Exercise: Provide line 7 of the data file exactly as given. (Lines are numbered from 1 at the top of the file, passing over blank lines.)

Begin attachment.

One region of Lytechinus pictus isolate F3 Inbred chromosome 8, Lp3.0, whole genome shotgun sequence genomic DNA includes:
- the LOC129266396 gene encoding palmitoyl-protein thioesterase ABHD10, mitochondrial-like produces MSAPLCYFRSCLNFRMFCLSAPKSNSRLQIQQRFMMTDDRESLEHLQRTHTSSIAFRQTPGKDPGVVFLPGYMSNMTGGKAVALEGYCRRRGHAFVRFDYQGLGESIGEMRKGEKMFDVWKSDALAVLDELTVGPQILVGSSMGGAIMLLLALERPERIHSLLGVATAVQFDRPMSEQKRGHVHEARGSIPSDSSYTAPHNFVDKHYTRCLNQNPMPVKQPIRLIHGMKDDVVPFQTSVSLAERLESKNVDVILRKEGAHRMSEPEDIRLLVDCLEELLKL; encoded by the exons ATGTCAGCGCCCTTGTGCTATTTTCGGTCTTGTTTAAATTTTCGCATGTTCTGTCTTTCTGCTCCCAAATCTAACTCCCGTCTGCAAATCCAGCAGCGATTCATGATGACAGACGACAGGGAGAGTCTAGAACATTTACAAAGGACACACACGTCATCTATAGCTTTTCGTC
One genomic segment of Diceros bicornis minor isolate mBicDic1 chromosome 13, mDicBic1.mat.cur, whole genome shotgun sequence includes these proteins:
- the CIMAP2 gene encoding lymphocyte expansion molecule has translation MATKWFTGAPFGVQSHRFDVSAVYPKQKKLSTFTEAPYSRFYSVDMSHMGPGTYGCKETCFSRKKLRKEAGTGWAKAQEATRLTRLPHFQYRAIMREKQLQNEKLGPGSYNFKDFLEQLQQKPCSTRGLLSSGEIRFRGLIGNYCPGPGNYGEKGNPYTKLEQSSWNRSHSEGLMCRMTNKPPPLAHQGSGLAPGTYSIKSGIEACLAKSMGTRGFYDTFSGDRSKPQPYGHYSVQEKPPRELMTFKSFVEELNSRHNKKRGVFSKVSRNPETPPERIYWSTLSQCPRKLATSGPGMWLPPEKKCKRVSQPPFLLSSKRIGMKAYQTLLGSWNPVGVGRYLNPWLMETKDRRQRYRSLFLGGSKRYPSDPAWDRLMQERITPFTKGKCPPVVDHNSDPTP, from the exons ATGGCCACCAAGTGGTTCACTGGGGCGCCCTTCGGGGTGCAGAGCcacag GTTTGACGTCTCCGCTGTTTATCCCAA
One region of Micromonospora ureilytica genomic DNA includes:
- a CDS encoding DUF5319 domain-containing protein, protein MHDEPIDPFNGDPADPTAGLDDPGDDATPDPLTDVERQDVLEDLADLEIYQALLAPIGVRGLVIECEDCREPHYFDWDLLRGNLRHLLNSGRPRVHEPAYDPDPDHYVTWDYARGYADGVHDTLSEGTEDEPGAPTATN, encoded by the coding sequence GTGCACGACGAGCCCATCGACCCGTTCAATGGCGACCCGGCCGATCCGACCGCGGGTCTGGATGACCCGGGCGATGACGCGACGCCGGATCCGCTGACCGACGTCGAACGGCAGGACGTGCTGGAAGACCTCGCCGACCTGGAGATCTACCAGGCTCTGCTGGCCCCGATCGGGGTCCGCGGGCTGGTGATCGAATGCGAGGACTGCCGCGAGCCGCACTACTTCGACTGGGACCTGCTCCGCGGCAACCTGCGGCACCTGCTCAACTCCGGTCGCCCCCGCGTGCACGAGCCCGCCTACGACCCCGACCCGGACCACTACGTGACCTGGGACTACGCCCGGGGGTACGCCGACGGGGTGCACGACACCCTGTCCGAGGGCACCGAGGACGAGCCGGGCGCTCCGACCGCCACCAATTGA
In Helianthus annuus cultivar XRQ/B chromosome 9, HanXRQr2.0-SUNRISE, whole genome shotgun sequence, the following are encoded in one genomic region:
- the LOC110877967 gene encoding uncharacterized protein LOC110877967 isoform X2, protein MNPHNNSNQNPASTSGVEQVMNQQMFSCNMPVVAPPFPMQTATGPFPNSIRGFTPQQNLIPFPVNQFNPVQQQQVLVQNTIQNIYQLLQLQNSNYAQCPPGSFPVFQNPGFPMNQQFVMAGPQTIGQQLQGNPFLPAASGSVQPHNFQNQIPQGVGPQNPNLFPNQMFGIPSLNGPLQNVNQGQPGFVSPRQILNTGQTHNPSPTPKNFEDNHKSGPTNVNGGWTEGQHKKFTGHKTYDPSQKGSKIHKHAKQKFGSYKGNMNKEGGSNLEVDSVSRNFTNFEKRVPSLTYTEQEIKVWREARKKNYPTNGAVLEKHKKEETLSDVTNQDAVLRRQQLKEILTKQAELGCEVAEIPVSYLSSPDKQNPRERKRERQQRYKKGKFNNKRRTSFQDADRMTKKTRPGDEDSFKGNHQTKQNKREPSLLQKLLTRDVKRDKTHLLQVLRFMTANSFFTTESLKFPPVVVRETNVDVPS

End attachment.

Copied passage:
In Helianthus annuus cultivar XRQ/B chromosome 9, HanXRQr2.0-SUNRISE, whole genome shotgun sequence, the following are encoded in one genomic region: